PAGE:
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Liverpool job is a pragmatic but imperfect return to management for Jurgen Klopp

08 Oct | BY Betway | MIN READ TIME |
Liverpool job is a pragmatic but imperfect return to management for Jurgen Klopp

While a fine appointment for the Reds, football hipsters’ favourite boss is likely to endure many of the issues he encountered at Borussia Dortmund

Jurgen Klopp is a better manager than Brendan Rodgers.

Unlike his predecessor, Klopp has actually won trophies – most impressively in 2012 when leading Borussia Dortmund to a second successive Bundesliga title in addition to the German Cup.

Those unlikely triumphs – plus finishing as Champions League runners-up 12 months later and his proclivity for offering vivid, original soundbites – established the 48-year-old as one of the finest bosses in the game and endeared him to football hipsters in the UK.

So while Liverpool have made the best possible appointment, the decision of Klopp to take over at Anfield is intriguing.

A club that has won 18 league titles and five European Cups must be hard to resist – especially when unemployed and actively looking for work.

It is perhaps surprising, though, that the German did not wait a little longer for an opportunity to manage a team where he has a more realistic chance of success.

At Liverpool, Klopp is likely to encounter the same issues that ultimately contributed to him leaving Dortmund.

Part of the reason he resigned was because his attempts to compete with Bayern Munich – the only team in Germany richer than BVB – were continually undermined by losing his best players to them.

But in the Premier League, there are four teams – Arsenal, Chelsea, Manchester City and Manchester United – that have significantly more money to spend than the club that he has joined.

Just like Dortmund, Liverpool have endured losing their two best players over consecutive summers.

For Mario Gotze and Robert Lewandowski in 2013 and 2014, see Luis Suarez and Raheem Sterling in 2014 and 2015.

In his latest Betway Insider column, Daily Mirror sports writer Darren Lewis wrote that the Fenway Sports Group sacked Rodgers because “they believe… they actually still have a chance of finishing in the top four or even challenging for the title”.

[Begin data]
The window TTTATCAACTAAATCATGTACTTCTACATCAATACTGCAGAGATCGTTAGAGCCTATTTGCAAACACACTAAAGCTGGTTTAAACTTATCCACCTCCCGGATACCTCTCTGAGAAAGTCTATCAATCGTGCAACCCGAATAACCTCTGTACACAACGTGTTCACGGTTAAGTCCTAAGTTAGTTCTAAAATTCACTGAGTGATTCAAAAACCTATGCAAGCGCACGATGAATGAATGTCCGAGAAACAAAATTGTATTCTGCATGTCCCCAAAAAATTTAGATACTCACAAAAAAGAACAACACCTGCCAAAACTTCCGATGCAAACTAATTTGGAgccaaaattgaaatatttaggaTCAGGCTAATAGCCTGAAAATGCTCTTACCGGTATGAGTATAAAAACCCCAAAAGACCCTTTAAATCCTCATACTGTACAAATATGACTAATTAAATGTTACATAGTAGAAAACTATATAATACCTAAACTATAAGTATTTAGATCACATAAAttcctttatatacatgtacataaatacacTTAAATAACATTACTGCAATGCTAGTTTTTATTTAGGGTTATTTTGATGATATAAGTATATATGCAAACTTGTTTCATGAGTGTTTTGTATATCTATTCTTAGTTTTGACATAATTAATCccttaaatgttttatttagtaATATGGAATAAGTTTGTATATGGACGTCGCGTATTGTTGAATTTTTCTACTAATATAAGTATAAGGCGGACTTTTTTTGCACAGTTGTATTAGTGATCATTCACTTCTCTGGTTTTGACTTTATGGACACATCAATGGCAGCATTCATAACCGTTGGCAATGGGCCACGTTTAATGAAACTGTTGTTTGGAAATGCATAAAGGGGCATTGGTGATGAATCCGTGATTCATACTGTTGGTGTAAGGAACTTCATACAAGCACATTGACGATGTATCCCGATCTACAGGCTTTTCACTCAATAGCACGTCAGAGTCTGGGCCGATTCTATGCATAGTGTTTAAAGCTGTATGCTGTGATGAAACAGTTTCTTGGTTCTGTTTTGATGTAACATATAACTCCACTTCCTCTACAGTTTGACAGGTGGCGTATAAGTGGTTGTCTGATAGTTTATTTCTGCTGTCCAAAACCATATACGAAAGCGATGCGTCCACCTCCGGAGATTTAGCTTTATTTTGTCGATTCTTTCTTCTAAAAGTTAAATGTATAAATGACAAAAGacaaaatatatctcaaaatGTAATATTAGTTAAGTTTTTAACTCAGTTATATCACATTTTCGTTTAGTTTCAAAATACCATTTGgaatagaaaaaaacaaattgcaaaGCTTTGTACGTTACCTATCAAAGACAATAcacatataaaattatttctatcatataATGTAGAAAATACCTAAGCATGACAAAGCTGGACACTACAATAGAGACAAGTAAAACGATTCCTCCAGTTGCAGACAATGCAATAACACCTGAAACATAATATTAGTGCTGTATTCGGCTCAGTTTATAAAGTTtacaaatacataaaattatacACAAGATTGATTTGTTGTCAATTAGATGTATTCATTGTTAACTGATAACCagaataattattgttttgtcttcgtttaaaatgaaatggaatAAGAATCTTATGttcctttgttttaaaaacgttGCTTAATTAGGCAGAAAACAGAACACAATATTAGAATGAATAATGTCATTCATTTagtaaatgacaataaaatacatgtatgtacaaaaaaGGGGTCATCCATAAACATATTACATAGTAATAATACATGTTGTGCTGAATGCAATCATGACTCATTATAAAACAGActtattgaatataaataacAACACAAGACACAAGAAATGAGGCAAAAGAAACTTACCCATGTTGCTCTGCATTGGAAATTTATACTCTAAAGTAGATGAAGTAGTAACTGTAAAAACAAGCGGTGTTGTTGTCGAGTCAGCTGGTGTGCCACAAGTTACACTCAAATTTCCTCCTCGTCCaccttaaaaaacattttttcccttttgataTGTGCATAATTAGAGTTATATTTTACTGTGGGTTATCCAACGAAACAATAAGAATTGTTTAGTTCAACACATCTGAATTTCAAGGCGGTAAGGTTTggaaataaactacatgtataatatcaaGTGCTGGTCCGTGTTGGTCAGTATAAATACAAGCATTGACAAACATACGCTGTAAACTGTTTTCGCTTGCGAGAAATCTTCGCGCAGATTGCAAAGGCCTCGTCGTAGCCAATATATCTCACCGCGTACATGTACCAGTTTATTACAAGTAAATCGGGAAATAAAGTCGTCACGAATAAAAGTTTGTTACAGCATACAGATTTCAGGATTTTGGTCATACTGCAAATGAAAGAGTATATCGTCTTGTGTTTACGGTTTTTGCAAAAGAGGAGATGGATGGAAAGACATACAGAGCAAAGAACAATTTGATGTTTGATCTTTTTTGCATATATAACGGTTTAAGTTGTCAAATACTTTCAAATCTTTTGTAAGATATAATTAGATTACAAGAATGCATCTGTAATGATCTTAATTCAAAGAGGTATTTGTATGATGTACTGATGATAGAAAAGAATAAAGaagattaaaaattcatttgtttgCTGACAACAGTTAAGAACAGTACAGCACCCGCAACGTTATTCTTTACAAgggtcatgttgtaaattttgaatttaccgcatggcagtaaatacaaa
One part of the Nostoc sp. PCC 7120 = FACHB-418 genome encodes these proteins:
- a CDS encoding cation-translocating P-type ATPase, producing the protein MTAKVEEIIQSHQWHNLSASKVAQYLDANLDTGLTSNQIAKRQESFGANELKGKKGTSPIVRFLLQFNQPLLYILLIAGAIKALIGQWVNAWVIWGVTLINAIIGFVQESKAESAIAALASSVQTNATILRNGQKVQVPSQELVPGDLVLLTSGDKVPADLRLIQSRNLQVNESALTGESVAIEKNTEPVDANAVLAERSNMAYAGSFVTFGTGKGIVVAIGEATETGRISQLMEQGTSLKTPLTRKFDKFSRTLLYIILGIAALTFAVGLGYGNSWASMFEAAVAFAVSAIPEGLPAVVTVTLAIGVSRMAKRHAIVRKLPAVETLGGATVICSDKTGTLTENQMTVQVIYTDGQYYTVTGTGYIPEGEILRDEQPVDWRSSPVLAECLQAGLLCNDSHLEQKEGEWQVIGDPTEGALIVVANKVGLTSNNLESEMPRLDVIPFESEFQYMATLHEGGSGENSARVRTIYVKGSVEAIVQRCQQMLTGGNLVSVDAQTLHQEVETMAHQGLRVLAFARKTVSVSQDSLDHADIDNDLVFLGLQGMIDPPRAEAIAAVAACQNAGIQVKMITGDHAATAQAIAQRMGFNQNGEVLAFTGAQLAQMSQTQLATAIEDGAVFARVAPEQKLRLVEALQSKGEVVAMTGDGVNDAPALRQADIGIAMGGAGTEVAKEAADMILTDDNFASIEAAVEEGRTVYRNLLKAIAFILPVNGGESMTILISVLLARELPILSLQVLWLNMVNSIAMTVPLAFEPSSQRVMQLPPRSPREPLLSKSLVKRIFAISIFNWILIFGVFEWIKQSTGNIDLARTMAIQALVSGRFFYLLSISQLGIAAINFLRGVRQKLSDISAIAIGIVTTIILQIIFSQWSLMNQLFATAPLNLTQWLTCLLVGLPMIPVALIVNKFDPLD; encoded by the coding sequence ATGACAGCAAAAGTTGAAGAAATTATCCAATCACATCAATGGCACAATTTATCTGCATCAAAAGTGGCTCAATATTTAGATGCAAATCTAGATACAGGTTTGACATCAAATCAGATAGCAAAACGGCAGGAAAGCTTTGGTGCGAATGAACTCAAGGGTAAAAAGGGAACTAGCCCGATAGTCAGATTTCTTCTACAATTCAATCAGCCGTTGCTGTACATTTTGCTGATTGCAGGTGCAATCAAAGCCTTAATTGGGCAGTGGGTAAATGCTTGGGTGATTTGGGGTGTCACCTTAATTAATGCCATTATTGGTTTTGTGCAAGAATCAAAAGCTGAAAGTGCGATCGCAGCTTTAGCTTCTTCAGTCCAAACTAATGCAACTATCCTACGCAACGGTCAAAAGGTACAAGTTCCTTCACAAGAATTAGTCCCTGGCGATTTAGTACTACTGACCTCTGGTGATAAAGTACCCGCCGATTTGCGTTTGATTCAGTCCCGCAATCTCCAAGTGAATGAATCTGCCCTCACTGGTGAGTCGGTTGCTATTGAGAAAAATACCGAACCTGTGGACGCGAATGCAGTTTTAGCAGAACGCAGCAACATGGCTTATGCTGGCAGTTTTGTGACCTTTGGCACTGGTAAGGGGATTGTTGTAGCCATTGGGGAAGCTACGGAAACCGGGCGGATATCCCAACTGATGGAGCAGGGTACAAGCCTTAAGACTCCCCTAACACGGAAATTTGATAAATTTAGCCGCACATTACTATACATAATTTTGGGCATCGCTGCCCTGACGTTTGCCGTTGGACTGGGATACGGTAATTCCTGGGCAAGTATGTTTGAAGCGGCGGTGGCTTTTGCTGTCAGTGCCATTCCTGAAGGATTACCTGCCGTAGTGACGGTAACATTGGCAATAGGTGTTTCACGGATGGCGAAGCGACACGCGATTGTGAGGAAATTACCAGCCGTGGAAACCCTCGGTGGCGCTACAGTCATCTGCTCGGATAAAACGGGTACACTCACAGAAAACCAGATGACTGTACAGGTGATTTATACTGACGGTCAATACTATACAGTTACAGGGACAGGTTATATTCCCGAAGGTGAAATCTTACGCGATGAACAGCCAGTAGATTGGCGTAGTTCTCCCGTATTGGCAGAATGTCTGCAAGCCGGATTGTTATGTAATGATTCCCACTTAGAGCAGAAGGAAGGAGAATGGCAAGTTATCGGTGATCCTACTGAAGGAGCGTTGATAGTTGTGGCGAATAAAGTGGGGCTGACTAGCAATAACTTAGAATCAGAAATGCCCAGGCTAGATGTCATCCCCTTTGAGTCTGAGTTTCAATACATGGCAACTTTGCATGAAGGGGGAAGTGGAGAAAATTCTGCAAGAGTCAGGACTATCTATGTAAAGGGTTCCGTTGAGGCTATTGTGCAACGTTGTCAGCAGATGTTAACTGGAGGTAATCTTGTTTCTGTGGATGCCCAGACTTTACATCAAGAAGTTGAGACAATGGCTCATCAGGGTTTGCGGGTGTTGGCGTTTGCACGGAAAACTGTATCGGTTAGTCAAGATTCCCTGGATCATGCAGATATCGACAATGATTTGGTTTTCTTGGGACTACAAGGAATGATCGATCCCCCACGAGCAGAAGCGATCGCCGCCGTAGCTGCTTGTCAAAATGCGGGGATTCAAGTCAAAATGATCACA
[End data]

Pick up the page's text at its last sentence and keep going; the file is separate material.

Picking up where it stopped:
Ignoring the folly of the final six words, achieving a Champions League place is not means impossible if Chelsea’s implosion continues and Klopp extracts suitable performances from expensive underperformers like Dejan Lovren, Mamadou Sakho and Adam Lallana.

Yet that is something he was unable to do last season with significantly-better players such as Mats Hummels, Ilkay Gundogan and Marco Reus.

And while his previous achievements rightly exempted him from excessive criticism, his final season at Dortmund was miserable.

Bottom of the league in November, the campaign eventually concluded with a disappointing seventh-place finish and a humbling Cup final defeat to Wolfsburg.

Despite few changes to the first-team squad, this season the Westfalenstadion has been revitalised under new manager Thomas Tuchel, who has guided them to second position.

Maybe Klopp will enjoy a similar new-manager boom at Liverpool.

But even if he secures an immediate top-four finish, Arsenal, Chelsea, City and United will all spend vast sums to reassert their authority on the Premier League.

Klopp and the Merseyside club’s much-publicised transfer committee, meanwhile, will be forced to operate in the second tier of the transfer market while also attempting to prevent Phillipe Coutinho from leaving for La Liga.

That is a familiar predicament and he will do improbably well to thriftily acquire the talent of the players – Lewandowski (€4.5m from Lech Poznan), Hummels (€4m from Bayern) and Shinji Kagawa (€350k from Cerezo Osaka) – who helped inspire his Dortmund side to success.

The challenges posed by Klopp’s new job, then, are much more difficult than those he encountered in his last one.

Being charismatic will only take him so far.

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